To begin to address these deeply-entrenched challenges, urban transport advocates have been calling for a more holistic ‘safe system approach’ to rethinking Los Angeles’ street networks, especially in neighborhoods where safety is as much a physical design issue as it is one of access and equity. This approach emphasizes multiple strategies for prioritizing sustainable, non-motorized transport while also encouraging speed-reduction and putting more protections in place for both pedestrians and drivers. Many of similar strategies are detailed in ITDP’s Taming Traffic report, and they include enhancing the safety and visibility of intersection design, expanding comprehensive networks of protected bike lanes, using stricter speed limits and enforcement measures, and making sure pedestrian infrastructure is made a priority, among other core elements. While these interventions are crucial for improving any US city, in a still sprawling and segregated metropolis like Los Angeles, taking a systems-level approach to road safety will make all the difference in ensuring the physical and social well-being of all of its residents.
Read the findings from ITDP US’ ‘Keeping Pace’ report on Greater Boston’s bus system here.
In the city of Boston, the Roxbury neighborhood — a primarily Black community with over 55% of residents identifying as Black or African-American — has been severely underserved by regional public transit, despite having 36% of its residents fully reliant on transit to travel to and from their places of employment. Each year, the city of Boston sees 3,000 crashes that require emergency responses, and 71% of pedestrian crashes take place in environmental justice (EJ) designated communities like Roxbury. The neighborhood is one of the most dangerous areas for pedestrians and cyclists, and it is essential that the City put a stronger focus on road safety in order to promote more active mobility, reduce emissions in highly-polluted areas, and begin to address historical underinvestment in Boston’s EJ communities.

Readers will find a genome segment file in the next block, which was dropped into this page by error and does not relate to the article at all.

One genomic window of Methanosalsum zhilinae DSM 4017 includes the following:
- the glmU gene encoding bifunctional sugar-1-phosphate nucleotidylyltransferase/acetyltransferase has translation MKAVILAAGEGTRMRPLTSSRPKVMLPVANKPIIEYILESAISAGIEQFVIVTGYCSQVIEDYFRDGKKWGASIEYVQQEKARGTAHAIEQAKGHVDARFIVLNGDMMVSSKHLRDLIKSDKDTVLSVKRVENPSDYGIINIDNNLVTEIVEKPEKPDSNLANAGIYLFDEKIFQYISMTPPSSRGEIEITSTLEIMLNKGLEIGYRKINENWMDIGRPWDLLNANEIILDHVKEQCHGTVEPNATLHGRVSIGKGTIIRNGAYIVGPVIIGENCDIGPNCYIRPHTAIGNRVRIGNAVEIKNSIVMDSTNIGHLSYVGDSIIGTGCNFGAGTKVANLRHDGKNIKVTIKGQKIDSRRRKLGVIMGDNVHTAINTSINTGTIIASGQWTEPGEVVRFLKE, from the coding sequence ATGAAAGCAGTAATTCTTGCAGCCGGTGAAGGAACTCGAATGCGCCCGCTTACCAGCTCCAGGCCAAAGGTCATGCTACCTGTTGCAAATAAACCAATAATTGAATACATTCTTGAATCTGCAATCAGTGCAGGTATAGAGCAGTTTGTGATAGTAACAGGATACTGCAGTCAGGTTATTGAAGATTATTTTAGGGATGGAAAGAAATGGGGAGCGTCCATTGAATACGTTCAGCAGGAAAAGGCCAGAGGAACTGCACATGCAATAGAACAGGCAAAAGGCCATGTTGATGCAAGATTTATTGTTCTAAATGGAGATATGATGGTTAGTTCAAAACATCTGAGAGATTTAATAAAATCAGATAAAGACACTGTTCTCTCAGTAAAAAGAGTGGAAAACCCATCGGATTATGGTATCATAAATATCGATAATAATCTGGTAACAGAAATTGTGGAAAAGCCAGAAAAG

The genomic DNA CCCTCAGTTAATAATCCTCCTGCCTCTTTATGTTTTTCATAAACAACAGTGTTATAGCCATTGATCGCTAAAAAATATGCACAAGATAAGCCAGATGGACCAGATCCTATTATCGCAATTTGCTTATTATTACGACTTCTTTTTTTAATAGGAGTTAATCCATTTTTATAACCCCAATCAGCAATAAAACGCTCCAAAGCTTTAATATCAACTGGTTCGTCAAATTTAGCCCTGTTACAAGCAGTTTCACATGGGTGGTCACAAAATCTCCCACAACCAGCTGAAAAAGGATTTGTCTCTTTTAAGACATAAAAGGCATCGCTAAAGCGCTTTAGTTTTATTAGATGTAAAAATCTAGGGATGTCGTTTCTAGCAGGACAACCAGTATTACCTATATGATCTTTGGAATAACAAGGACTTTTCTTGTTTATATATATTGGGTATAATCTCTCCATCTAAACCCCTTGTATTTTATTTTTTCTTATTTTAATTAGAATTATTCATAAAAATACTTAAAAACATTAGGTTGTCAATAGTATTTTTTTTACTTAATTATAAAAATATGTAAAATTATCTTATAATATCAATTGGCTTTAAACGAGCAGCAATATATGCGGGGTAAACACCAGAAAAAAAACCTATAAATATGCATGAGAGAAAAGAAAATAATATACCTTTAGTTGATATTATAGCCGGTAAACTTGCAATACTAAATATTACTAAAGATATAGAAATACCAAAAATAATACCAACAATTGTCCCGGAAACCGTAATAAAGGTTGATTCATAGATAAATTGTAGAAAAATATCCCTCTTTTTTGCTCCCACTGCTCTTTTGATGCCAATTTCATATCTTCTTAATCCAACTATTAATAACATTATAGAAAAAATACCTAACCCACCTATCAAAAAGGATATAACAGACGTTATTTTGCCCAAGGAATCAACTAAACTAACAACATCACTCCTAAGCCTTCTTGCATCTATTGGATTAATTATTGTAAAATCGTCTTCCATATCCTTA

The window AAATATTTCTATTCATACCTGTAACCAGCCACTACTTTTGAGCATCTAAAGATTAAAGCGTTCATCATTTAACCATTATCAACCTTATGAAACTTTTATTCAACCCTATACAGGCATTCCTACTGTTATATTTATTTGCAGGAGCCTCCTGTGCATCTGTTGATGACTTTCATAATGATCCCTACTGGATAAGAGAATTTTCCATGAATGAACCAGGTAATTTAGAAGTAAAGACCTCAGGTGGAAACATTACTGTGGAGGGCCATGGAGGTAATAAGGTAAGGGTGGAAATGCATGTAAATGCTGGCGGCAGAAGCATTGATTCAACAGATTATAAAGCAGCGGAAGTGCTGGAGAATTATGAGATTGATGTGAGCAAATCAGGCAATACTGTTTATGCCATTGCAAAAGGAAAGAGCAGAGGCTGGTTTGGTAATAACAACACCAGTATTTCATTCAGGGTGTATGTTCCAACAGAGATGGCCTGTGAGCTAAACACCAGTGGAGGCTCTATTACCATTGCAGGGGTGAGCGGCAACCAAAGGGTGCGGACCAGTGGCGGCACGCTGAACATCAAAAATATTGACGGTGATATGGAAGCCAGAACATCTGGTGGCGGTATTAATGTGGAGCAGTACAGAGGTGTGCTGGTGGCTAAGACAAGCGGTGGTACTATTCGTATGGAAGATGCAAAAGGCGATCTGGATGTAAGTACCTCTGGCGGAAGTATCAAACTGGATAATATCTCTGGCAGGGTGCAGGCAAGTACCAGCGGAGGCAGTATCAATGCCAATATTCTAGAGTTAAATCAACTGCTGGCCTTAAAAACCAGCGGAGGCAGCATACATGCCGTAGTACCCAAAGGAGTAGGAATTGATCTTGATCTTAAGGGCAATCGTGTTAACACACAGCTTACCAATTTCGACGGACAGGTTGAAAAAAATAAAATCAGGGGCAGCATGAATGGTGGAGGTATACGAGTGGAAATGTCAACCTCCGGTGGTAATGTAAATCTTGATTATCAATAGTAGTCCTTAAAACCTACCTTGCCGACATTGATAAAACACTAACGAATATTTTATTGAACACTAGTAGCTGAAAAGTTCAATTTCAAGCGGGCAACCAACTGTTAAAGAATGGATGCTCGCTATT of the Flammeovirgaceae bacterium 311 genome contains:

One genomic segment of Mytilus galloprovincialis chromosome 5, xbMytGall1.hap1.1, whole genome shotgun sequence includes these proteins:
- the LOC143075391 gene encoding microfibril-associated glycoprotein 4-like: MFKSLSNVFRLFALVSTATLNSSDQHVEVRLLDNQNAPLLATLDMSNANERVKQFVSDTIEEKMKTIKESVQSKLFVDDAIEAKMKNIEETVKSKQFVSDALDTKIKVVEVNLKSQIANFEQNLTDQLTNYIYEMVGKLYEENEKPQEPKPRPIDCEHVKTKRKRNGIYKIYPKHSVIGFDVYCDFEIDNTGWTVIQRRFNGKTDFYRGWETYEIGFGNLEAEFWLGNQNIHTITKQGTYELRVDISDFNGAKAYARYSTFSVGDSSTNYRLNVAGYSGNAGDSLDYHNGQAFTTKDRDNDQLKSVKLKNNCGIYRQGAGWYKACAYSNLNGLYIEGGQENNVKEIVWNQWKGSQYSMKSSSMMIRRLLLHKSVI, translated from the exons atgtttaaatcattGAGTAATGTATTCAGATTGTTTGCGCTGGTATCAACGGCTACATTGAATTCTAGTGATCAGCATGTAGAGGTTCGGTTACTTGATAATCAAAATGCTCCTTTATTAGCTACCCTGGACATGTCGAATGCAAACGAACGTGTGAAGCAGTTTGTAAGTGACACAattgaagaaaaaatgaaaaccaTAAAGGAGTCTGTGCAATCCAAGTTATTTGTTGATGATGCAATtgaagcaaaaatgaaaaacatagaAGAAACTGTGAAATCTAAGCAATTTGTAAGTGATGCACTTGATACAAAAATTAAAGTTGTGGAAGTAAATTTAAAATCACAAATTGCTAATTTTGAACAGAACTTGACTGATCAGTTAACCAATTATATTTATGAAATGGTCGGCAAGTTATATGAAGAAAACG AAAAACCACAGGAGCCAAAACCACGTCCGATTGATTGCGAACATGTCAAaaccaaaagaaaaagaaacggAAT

Last year, the City of Boston made a promising first step in tackling these issues when it secured $20 million USD in federal RAISE funds for the Roxbury Transportation Corridor project, which will reconstruct and upgrade three key transit corridors in Roxbury. Through the implementation of dedicated bus lanes, new sidewalks, new bus shelters, and separate and protected bike facilities, the City is hoping to reduce driving trips, promote walking and cycling, and co-create street plans that prioritize the movement of people rather than cars. These efforts to enhance road safety and neighborhood resilience will be further complemented by funds secured through the US Department of Transportation’s ‘Safe Streets and Roads for All’ Grant Program, which is going towards implementing necessary infrastructure to make nine local intersections safer and more comfortable for people who walk and cycle.
In a similar spirit, Boston’s Mayor also recently announced the Safety Surge Initiative dedicated to making streets across the city safer for all residents no matter the mode of transport. The implementation of speed bumps, improved intersection designs, and traffic signals across all local neighborhoods will address growing concerns around the protection of children and elderly residents from accidents. With the goal of redesigning nearly two dozen intersections a year, the City is demonstrating that it is able to leverage political will, proactive community outreach, and newly available federal funding programs to help develop more effective road safety strategies in the communities that need it most.
Read more about the importance of urban parking reform in ITDP’s on-street parking report here.
New York, NY
A 2022 study published by Harvard and Boston Universities found that Black pedestrians were more than twice as likely to be struck and killed by a vehicle as White pedestrians. In New York City, where the most dangerous streets are disproportionately found in historically Black and Latino neighborhoods, this trend is particularly evident. In fact, some of the most dangerous roads in the city are the result of deliberate redesigns in the 1940s that enabled high-speed traffic to travel through minority and low-income neighborhoods.